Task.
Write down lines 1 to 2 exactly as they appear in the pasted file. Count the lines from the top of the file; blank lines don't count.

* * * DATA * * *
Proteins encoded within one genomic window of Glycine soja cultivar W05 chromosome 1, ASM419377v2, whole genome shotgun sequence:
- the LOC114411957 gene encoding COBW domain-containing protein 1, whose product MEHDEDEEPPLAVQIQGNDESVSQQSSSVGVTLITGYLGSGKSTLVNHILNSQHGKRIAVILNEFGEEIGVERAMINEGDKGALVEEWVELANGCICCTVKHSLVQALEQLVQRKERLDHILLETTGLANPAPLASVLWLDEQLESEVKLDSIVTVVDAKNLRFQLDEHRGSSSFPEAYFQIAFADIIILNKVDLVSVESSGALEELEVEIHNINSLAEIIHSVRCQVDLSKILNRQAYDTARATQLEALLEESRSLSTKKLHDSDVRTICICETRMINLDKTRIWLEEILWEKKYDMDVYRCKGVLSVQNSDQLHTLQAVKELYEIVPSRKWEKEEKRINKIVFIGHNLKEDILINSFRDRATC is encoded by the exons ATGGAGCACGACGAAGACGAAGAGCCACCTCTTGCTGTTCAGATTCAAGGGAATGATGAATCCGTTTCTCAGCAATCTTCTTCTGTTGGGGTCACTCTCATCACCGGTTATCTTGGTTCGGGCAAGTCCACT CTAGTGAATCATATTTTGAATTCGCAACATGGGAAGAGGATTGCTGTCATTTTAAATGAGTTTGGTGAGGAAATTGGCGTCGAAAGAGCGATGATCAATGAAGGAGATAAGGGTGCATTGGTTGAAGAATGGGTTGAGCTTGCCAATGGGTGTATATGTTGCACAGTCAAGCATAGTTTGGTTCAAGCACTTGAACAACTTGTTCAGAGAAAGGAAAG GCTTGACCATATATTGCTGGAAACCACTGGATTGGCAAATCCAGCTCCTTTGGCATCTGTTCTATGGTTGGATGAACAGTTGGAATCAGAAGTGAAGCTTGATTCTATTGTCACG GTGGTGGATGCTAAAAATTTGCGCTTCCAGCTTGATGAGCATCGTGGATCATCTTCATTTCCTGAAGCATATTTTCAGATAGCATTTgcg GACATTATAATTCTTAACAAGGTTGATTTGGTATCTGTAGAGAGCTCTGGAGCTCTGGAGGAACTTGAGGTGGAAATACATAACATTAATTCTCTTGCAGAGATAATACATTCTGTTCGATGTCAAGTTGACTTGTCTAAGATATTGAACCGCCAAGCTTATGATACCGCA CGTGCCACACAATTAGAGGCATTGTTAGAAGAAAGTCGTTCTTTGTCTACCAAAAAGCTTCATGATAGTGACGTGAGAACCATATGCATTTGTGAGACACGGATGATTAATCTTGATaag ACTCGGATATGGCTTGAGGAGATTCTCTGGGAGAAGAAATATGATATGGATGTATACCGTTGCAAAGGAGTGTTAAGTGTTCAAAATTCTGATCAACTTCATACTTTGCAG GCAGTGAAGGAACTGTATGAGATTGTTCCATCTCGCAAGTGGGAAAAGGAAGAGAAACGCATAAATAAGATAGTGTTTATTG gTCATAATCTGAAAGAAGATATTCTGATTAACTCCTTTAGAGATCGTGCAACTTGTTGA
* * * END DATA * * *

Proteins encoded within one genomic window of Glycine soja cultivar W05 chromosome 1, ASM419377v2, whole genome shotgun sequence:
- the LOC114411957 gene encoding COBW domain-containing protein 1, whose product MEHDEDEEPPLAVQIQGNDESVSQQSSSVGVTLITGYLGSGKSTLVNHILNSQHGKRIAVILNEFGEEIGVERAMINEGDKGALVEEWVELANGCICCTVKHSLVQALEQLVQRKERLDHILLETTGLANPAPLASVLWLDEQLESEVKLDSIVTVVDAKNLRFQLDEHRGSSSFPEAYFQIAFADIIILNKVDLVSVESSGALEELEVEIHNINSLAEIIHSVRCQVDLSKILNRQAYDTARATQLEALLEESRSLSTKKLHDSDVRTICICETRMINLDKTRIWLEEILWEKKYDMDVYRCKGVLSVQNSDQLHTLQAVKELYEIVPSRKWEKEEKRINKIVFIGHNLKEDILINSFRDRATC is encoded by the exons ATGGAGCACGACGAAGACGAAGAGCCACCTCTTGCTGTTCAGATTCAAGGGAATGATGAATCCGTTTCTCAGCAATCTTCTTCTGTTGGGGTCACTCTCATCACCGGTTATCTTGGTTCGGGCAAGTCCACT CTAGTGAATCATATTTTGAATTCGCAACATGGGAAGAGGATTGCTGTCATTTTAAATGAGTTTGGTGAGGAAATTGGCGTCGAAAGAGCGATGATCAATGAAGGAGATAAGGGTGCATTGGTTGAAGAATGGGTTGAGCTTGCCAATGGGTGTATATGTTGCACAGTCAAGCATAGTTTGGTTCAAGCACTTGAACAACTTGTTCAGAGAAAGGAAAG GCTTGACCATATATTGCTGGAAACCACTGGATTGGCAAATCCAGCTCCTTTGGCATCTGTTCTATGGTTGGATGAACAGTTGGAATCAGAAGTGAAGCTTGATTCTATTGTCACG GTGGTGGATGCTAAAAATTTGCGCTTCCAGCTTGATGAGCATCGTGGATCATCTTCATTTCCTGAAGCATATTTTCAGATAGCATTTgcg GACATTATAATTCTTAACAAGGTTGATTTGGTATCTGTAGAGAGCTCTGGAGCTCTGGAGGAACTTGAGGTGGAAATACATAACATTAATTCTCTTGCAGAGATAATACATTCTGTTCGATGTCAAGTTGACTTGTCTAAGATATTGAACCGCCAAGCTTATGATACCGCA CGTGCCACACAATTAGAGGCATTGTTAGAAGAAAGTCGTTCTTTGTCTACCAAAAAGCTTCATGATAGTGACGTGAGAACCATATGCATTTGTGAGACACGGATGATTAATCTTGATaag ACTCGGATATGGCTTGAGGAGATTCTCTGGGAGAAGAAATATGATATGGATGTATACCGTTGCAAAGGAGTGTTAAGTGTTCAAAATTCTGATCAACTTCATACTTTGCAG GCAGTGAAGGAACTGTATGAGATTGTTCCATCTCGCAAGTGGGAAAAGGAAGAGAAACGCATAAATAAGATAGTGTTTATTG gTCATAATCTGAAAGAAGATATTCTGATTAACTCCTTTAGAGATCGTGCAACTTGTTGA